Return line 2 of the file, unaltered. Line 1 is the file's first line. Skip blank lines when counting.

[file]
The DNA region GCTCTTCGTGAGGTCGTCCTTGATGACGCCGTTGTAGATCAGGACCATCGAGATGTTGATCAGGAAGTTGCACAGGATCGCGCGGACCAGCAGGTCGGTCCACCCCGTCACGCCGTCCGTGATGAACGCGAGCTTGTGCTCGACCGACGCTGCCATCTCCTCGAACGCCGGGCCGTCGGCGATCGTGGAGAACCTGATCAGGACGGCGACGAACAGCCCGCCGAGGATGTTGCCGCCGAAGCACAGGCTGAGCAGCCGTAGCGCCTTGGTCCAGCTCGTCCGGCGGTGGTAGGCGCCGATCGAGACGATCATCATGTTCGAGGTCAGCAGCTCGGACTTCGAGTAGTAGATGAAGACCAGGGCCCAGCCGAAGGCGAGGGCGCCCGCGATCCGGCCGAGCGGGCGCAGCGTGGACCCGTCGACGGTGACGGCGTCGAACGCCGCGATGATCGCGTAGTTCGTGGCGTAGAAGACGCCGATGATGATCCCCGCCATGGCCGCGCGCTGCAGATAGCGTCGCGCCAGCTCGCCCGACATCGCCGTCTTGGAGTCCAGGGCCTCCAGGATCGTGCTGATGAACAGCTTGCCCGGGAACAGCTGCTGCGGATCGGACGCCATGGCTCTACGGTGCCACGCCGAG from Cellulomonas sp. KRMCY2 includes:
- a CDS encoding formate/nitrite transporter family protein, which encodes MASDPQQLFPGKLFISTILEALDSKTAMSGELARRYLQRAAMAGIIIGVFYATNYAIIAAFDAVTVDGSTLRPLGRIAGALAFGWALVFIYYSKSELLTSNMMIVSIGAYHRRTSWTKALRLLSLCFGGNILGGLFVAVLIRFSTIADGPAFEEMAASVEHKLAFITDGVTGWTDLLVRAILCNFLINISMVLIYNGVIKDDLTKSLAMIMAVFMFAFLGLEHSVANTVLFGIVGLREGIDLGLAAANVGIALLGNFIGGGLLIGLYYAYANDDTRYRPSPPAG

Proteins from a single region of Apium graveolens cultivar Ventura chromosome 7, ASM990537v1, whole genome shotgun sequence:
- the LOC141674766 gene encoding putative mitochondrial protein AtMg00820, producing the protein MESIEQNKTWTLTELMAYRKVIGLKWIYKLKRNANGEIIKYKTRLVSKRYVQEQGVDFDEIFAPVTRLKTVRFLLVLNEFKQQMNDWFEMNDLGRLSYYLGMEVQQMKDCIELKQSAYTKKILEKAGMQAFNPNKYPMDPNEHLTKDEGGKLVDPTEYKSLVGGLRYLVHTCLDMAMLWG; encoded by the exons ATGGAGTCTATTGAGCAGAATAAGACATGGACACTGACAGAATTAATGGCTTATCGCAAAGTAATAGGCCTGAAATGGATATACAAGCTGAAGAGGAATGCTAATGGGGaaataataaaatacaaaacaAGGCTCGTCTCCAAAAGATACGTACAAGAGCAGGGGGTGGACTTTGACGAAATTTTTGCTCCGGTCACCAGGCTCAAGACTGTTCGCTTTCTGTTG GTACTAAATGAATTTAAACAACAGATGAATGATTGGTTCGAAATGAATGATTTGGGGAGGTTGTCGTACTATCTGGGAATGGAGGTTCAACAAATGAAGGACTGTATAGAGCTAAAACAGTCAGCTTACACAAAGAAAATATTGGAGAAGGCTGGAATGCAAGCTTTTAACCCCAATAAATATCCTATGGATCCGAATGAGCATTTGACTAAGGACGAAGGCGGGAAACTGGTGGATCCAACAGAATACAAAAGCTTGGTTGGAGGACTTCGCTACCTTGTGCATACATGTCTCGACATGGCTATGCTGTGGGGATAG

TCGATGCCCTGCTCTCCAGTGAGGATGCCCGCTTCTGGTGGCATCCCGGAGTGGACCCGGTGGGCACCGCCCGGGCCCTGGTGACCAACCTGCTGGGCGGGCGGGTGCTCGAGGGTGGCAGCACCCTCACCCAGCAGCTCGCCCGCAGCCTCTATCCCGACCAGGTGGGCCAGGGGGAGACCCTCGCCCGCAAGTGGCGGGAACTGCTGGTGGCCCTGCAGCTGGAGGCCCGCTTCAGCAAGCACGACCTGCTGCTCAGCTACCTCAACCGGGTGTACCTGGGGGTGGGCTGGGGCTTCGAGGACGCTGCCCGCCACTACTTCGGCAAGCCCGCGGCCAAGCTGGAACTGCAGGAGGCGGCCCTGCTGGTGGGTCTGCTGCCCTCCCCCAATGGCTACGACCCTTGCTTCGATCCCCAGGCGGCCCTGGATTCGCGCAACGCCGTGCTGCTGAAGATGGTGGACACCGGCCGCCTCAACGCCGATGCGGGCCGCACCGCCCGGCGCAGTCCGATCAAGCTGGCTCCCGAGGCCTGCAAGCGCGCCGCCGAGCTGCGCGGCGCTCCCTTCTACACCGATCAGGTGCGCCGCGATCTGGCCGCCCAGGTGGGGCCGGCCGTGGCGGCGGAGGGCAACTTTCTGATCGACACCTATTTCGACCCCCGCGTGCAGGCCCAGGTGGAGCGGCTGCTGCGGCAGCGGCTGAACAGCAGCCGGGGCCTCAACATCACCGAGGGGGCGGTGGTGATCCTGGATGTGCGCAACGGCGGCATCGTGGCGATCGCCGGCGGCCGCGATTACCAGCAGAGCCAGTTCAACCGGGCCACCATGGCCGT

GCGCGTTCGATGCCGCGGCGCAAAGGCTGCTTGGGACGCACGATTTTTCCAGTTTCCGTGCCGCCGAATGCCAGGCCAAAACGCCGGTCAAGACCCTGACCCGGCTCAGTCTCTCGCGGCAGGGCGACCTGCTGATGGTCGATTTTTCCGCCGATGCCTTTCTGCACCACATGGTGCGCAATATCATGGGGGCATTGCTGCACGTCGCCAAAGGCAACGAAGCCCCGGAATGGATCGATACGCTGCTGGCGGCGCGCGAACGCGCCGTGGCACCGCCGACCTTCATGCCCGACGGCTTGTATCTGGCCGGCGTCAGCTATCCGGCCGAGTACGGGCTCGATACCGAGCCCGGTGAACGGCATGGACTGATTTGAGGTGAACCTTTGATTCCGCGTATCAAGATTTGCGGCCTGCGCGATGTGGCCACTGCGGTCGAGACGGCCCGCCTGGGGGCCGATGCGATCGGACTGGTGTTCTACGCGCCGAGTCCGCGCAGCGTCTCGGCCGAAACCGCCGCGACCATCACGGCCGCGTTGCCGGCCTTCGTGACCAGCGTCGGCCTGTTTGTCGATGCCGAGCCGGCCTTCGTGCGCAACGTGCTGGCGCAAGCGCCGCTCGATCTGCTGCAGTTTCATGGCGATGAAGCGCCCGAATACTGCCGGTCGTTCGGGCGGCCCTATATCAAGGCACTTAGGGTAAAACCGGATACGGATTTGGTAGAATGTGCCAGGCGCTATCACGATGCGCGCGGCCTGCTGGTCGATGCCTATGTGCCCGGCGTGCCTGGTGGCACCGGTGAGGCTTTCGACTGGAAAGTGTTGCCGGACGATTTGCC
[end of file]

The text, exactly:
- a CDS encoding formate/nitrite transporter family protein, which encodes MASDPQQLFPGKLFISTILEALDSKTAMSGELARRYLQRAAMAGIIIGVFYATNYAIIAAFDAVTVDGSTLRPLGRIAGALAFGWALVFIYYSKSELLTSNMMIVSIGAYHRRTSWTKALRLLSLCFGGNILGGLFVAVLIRFSTIADGPAFEEMAASVEHKLAFITDGVTGWTDLLVRAILCNFLINISMVLIYNGVIKDDLTKSLAMIMAVFMFAFLGLEHSVANTVLFGIVGLREGIDLGLAAANVGIALLGNFIGGGLLIGLYYAYANDDTRYRPSPPAG